Monday, September 10, 2007

Learning Boys Play

I have been thinking so much lately about how boys activity levels differ from girls, and how that affects my daily life. I don't understand how boys play and i really don't understand what they find appealing about playing the way they do. So in order to better understand i have been reading a book who's author encourages parents to allow aggressive play (a little beyond what i feel comfortable with). But it has got me thinking, what is so fascinating about playing wrestling, or shooting or capturing games? There are a few things that i have discovered about this "aggressive play". Boys need to explore their desire to play hard in safe environments. They want to feel powerful and they like to discover the "darker" parts of their imagination.

I was a very girly little girl. I wore pink all the time and everything had to be pretty. I liked watching Peter Pan and imagining i was Wendy being rescued. I wanted to be Cinderella, sweet and hopeful, and to be someone so special that i was noticed across a room. These are fantasies i can share with Clover. But Jul needs more. Jul needs to imagine that he is so powerful that he can concur evil. When he plays these games, he doesn't want to hurt, he want to feel his body move with strength and influence others through his action. Whether it be sword fights to to turn evil into good, or to wrestle until the enemy learns virtue, his desire is to influence his imaginary foe. If he can submit the evil and cruel "Daddy Monster" in his play, he can do it in real life. I thought it was about Jul being violent, but what it is is so much more innocent: its not about being powerful, but about good winning over evil. And only good can win.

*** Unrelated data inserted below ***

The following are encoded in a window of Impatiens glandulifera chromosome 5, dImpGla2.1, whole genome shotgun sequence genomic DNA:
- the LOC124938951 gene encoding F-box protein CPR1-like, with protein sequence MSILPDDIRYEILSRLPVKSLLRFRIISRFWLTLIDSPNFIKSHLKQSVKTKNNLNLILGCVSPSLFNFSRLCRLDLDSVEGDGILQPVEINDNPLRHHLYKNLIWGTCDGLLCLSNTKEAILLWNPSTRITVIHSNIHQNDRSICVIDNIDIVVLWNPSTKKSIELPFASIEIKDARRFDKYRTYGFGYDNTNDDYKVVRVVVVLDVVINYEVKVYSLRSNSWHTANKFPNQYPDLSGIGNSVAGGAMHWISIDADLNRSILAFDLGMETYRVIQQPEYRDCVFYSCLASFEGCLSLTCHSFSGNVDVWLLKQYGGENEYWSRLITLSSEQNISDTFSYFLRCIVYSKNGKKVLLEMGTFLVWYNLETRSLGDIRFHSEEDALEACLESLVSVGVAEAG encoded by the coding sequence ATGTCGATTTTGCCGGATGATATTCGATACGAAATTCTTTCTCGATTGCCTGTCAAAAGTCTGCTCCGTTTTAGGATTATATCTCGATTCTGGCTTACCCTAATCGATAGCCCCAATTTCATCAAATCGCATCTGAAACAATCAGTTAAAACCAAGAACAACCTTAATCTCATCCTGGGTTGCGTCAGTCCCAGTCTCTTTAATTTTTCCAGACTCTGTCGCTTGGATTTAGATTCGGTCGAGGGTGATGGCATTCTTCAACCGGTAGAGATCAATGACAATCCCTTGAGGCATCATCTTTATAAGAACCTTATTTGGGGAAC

On the other hand, he loves being the dark side as well, and being taught that his evil ways are wrong! He will quite happily be the one who gets shot, or fall to the ground when the sword pierces him. Playing the bad guy gives Jul and outlet to try different ways to be bad in a safe way. He can be rude or mean in a way that he wouldn't normally be. Exploring appropriate and inappropriate behaviours knowing that he wouldn't be allowed to act like a 'bad guy' any other time. Showing that there is a difference in his mind how good people and bad people behave in his mind. I enjoy seeing the snarls that he gets when he is bad.

Another thing that i have had to adapt is my idea of "rough housing". In my mind wrestling is violent and they are fighting. Reality is very different for Jul though. He knows that hitting isn't ok, that throwing people to the ground is unacceptable behaviour. But when he is playing it is just that: playing. Only i cant tell. He isn't killing a person, he's using his imagination. I now ask (often) 'are you guys having fun?' just so i know if they are really playing or not. And sometimes i suggest ways to redirect the playing if i think it might become frustrating for either party. Other times i just sit and watch (from a distance) as they resolve problems that they are having because misunderstandings on who's good or evil can arise quickly. But they are just as fast to sort it out and resume the fight.